The Federal Reserve in a surprise move Sunday evening slashed rated 1.00% to zero after an emergency meeting with Jerome Powell as Chairman. Fed expanded QE $700 Billion on Cornoavirus damage to economy. The Fed corinated the move with other central Banks
The Federal Reserve in a surprise move Sunday evening slashed rated 1.00% to zero after an emergency meeting with Jerome Powell as Chairman. Fed expanded QE $700 Billion on Cornoavirus damage to economy.
Federal Reserve Emergency FOMC Meeting
Federal Reserve Announcement Sun 15 March 2020 14:00:00 ET
FOMC Benchmark Interest Rate Cut 100 bp Target Range To .00-0.25%
Interest Rate On Excess Reserves .25%
- Cut interest rates for the second time in less than two weeks in emergency move
- “The effects of the coronavirus will weigh on economic activity in the near term and pose risks to the economic outlook. In light of these developments, the Committee decided to lower the target range
- The Committee expects to maintain this target range until it is confident that the economy has weathered recent events and is on track to achieve its maximum employment and price stability goals”
- says expects target interest rate will remain in range of 0 and 0.25% until economy has “weathered recent events” and is on track to meet inflation and employment goals
- says crisis has “harmed communities and disrupted economic activity” in u.s. and other countries, will weigh on activity in the near term says will use “full range of tools” to support economy,
- will expand holdings of treasury securities by $500 bln and mortgage backed securities by $200 bln in coming months
- vote on policy action was 9 to 1, with Cleveland fed president Loretta Mester preferring a smaller interest rate cut
Fed announces coordinated action with Bank of Canada, Bank of England, Bank of Japan, European Central Bank and Swiss National Bank
- Fed says six global central banks have agreed to lower pricing on u.s. dollar liquidity swap arrangements by 25 bps says changes to central bank swap lines will take effect week of march 16
- Fed and other global central banks will begin offering u.s. dollar liquidity in each jurisdiction with 84-day maturity
- Fed says it will lower the primary credit rate by 150 basis points to 0.25 percent, effective march 16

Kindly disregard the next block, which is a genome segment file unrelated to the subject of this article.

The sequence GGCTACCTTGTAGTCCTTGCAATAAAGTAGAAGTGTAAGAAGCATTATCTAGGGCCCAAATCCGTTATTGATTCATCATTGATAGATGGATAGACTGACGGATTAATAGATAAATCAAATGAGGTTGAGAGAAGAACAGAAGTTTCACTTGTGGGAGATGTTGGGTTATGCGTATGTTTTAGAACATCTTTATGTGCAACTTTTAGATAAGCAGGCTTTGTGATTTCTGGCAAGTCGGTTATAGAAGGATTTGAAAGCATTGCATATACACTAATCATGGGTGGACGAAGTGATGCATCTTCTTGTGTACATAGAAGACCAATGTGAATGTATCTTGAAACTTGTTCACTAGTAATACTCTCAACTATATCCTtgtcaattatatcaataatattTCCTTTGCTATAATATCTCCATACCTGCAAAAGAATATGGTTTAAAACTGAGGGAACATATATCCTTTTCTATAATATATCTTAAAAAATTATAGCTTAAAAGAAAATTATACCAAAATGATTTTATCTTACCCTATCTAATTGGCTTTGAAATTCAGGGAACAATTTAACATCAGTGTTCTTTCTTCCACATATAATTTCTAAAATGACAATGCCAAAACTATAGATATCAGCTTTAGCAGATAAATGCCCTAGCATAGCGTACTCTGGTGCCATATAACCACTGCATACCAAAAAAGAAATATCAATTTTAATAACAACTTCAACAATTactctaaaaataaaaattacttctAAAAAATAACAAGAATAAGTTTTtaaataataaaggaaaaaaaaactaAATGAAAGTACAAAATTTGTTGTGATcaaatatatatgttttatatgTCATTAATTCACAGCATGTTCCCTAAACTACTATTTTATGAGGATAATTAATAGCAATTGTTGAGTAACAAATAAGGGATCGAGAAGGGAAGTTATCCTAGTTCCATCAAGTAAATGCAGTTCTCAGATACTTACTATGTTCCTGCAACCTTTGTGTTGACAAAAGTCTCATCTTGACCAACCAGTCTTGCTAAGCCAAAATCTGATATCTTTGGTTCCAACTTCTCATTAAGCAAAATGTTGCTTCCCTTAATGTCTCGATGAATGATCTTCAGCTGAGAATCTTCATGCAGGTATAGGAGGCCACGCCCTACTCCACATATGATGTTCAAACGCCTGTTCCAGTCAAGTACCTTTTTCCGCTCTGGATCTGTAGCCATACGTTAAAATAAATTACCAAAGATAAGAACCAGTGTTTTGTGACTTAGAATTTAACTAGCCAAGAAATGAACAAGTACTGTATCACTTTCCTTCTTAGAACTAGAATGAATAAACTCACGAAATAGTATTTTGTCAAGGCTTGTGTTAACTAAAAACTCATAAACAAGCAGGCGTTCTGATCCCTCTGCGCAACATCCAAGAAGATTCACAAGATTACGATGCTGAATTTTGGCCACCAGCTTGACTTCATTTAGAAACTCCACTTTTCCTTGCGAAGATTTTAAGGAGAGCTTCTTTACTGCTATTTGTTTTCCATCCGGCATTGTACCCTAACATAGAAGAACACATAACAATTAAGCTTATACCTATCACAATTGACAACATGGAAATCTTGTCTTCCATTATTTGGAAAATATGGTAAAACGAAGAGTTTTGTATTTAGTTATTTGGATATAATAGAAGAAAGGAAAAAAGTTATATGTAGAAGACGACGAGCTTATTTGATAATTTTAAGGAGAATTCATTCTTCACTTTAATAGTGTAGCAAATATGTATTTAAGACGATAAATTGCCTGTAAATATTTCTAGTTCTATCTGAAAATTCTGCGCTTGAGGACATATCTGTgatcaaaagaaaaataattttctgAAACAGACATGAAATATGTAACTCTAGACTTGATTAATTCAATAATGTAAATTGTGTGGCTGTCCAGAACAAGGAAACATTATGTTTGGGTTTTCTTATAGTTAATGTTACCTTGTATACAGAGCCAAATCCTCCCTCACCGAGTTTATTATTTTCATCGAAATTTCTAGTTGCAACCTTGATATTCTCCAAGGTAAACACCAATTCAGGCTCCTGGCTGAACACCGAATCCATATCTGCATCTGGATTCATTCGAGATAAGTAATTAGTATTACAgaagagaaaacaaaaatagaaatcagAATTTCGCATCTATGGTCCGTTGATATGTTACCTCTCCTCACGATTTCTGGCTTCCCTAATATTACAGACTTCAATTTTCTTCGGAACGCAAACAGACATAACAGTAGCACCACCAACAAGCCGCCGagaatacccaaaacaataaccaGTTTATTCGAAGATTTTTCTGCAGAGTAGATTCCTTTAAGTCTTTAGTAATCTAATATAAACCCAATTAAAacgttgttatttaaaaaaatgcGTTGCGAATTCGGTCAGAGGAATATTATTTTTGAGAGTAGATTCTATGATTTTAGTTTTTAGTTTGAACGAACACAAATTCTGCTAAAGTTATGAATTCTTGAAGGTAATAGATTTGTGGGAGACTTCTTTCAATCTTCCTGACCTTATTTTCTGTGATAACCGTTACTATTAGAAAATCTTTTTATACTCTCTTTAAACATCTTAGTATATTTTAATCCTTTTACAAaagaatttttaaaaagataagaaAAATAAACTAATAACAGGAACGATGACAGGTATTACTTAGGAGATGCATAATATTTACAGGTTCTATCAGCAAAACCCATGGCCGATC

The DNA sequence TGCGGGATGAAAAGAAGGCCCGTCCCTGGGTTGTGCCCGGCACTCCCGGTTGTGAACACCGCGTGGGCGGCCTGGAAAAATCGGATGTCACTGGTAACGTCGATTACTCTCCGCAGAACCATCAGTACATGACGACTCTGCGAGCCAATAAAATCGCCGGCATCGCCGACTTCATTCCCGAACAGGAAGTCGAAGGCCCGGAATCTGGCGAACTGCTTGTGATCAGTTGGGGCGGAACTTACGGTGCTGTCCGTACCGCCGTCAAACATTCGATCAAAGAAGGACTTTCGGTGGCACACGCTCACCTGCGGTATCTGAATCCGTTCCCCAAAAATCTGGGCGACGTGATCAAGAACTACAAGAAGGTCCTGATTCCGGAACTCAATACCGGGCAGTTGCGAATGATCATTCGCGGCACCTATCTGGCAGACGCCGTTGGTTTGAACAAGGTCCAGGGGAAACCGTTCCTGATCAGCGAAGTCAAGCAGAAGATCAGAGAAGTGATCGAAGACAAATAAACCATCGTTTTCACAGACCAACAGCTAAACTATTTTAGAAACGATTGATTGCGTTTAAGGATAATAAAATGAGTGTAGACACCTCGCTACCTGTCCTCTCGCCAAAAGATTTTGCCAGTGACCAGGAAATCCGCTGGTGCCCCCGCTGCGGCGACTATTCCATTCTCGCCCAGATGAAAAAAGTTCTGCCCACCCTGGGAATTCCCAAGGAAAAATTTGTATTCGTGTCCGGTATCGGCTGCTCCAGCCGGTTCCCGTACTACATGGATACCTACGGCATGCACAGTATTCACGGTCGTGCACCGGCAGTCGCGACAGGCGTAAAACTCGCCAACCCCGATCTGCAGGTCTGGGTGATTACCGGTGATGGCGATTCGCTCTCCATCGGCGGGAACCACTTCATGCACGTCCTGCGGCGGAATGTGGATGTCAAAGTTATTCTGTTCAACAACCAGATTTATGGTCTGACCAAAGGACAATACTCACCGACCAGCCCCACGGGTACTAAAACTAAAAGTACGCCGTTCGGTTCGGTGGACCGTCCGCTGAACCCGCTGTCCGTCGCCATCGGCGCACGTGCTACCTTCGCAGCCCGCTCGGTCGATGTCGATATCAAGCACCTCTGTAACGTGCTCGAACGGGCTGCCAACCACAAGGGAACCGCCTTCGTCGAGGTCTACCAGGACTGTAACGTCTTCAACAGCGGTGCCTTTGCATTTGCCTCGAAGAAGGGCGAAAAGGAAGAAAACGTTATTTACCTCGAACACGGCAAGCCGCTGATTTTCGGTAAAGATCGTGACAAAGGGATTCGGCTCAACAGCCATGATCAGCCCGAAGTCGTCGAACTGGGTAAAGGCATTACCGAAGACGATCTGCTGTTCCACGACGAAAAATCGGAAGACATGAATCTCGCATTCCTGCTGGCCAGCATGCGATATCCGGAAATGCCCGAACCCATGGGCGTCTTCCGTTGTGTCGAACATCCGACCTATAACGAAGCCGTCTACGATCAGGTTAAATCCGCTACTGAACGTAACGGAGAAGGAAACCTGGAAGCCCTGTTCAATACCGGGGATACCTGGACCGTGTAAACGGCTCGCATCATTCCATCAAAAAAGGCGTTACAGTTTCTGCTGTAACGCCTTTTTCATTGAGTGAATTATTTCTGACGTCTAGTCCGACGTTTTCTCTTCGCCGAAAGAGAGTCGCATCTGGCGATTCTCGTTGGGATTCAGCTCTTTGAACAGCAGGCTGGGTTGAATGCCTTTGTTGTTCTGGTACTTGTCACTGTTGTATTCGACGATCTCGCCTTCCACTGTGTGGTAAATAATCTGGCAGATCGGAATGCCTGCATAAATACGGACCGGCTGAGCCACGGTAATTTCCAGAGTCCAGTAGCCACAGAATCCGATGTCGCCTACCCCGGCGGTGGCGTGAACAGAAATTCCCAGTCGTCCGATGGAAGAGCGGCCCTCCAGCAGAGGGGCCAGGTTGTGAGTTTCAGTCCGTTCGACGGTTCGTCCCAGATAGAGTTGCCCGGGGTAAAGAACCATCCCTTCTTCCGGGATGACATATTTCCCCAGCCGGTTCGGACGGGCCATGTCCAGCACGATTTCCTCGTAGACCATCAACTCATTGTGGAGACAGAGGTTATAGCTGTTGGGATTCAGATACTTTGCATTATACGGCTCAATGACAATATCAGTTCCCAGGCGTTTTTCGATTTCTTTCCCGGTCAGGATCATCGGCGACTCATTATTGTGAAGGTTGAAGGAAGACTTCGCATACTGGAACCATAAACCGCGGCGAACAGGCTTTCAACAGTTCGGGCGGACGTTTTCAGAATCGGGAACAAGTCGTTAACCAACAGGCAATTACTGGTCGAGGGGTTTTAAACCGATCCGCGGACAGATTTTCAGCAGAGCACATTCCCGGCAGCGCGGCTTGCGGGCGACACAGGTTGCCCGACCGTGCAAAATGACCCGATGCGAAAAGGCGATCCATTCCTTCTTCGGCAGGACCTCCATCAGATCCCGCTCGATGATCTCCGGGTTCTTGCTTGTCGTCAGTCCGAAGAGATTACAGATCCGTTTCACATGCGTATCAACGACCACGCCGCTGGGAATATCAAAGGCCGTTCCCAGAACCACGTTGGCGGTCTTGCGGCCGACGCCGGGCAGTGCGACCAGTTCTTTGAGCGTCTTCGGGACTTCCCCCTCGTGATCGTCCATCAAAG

- Fed says it supports firms that choose to use their capital and liquidity buffers to lend and undertake other supportive actions in a safe and sound manner
- says that depository institutions may borrow from the discount window for periods as long as 90 days, prepayable and renewable by the borrower on a daily basis
- says reducing reserve requirement ratios to zero percent effective on march 26 says encourages depository institutions to utilize intraday credit extended by reserve banks, on both a collateralized and uncollateralized basis
March 13, 2020 Federal Reserve issues FOMC statement
For release at 5:00 p.m.EDT
The full FOMC statement for March Emergency Meeting 2020
The coronavirus outbreak has harmed communities and disrupted economic activity in many countries, including the United States. Global financial conditions have also been significantly affected. Available economic data show that the U.S. economy came into this challenging period on a strong footing. Information received since the Federal Open Market Committee met in January indicates that the labor market remained strong through February and economic activity rose at a moderate rate. Job gains have been solid, on average, in recent months, and the unemployment rate has remained low. Although household spending rose at a moderate pace, business fixed investment and exports remained weak. More recently, the energy sector has come under stress. On a 12‑month basis, overall inflation and inflation for items other than food and energy are running below 2 percent. Market-based measures of inflation compensation have declined; survey-based measures of longer-term inflation expectations are little changed.